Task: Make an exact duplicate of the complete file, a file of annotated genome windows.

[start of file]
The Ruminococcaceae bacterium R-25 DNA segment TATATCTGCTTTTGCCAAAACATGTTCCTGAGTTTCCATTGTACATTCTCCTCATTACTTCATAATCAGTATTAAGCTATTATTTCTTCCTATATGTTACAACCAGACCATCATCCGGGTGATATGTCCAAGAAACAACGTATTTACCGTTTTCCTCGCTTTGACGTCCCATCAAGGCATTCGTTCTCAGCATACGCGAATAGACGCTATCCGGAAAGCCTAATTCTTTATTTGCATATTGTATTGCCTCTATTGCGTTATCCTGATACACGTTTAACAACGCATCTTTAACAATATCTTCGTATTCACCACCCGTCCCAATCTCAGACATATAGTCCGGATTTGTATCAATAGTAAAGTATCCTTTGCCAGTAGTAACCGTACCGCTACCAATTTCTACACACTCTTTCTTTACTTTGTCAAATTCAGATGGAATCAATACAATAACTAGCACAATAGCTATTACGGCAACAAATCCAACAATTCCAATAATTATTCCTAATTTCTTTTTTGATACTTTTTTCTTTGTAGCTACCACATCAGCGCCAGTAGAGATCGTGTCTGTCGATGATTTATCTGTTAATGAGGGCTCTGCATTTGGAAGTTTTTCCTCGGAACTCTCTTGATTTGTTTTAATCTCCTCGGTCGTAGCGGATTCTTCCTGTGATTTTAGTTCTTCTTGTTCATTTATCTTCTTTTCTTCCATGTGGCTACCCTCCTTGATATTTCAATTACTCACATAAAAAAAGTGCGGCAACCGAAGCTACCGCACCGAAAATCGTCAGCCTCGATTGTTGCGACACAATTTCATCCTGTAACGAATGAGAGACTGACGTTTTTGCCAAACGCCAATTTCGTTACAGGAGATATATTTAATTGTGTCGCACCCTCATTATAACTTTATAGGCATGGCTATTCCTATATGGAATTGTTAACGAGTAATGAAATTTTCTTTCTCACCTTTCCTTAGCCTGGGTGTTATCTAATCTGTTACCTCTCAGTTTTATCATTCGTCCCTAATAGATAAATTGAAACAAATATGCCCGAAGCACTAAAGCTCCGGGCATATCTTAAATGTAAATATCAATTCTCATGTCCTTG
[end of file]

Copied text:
The Ruminococcaceae bacterium R-25 DNA segment TATATCTGCTTTTGCCAAAACATGTTCCTGAGTTTCCATTGTACATTCTCCTCATTACTTCATAATCAGTATTAAGCTATTATTTCTTCCTATATGTTACAACCAGACCATCATCCGGGTGATATGTCCAAGAAACAACGTATTTACCGTTTTCCTCGCTTTGACGTCCCATCAAGGCATTCGTTCTCAGCATACGCGAATAGACGCTATCCGGAAAGCCTAATTCTTTATTTGCATATTGTATTGCCTCTATTGCGTTATCCTGATACACGTTTAACAACGCATCTTTAACAATATCTTCGTATTCACCACCCGTCCCAATCTCAGACATATAGTCCGGATTTGTATCAATAGTAAAGTATCCTTTGCCAGTAGTAACCGTACCGCTACCAATTTCTACACACTCTTTCTTTACTTTGTCAAATTCAGATGGAATCAATACAATAACTAGCACAATAGCTATTACGGCAACAAATCCAACAATTCCAATAATTATTCCTAATTTCTTTTTTGATACTTTTTTCTTTGTAGCTACCACATCAGCGCCAGTAGAGATCGTGTCTGTCGATGATTTATCTGTTAATGAGGGCTCTGCATTTGGAAGTTTTTCCTCGGAACTCTCTTGATTTGTTTTAATCTCCTCGGTCGTAGCGGATTCTTCCTGTGATTTTAGTTCTTCTTGTTCATTTATCTTCTTTTCTTCCATGTGGCTACCCTCCTTGATATTTCAATTACTCACATAAAAAAAGTGCGGCAACCGAAGCTACCGCACCGAAAATCGTCAGCCTCGATTGTTGCGACACAATTTCATCCTGTAACGAATGAGAGACTGACGTTTTTGCCAAACGCCAATTTCGTTACAGGAGATATATTTAATTGTGTCGCACCCTCATTATAACTTTATAGGCATGGCTATTCCTATATGGAATTGTTAACGAGTAATGAAATTTTCTTTCTCACCTTTCCTTAGCCTGGGTGTTATCTAATCTGTTACCTCTCAGTTTTATCATTCGTCCCTAATAGATAAATTGAAACAAATATGCCCGAAGCACTAAAGCTCCGGGCATATCTTAAATGTAAATATCAATTCTCATGTCCTTG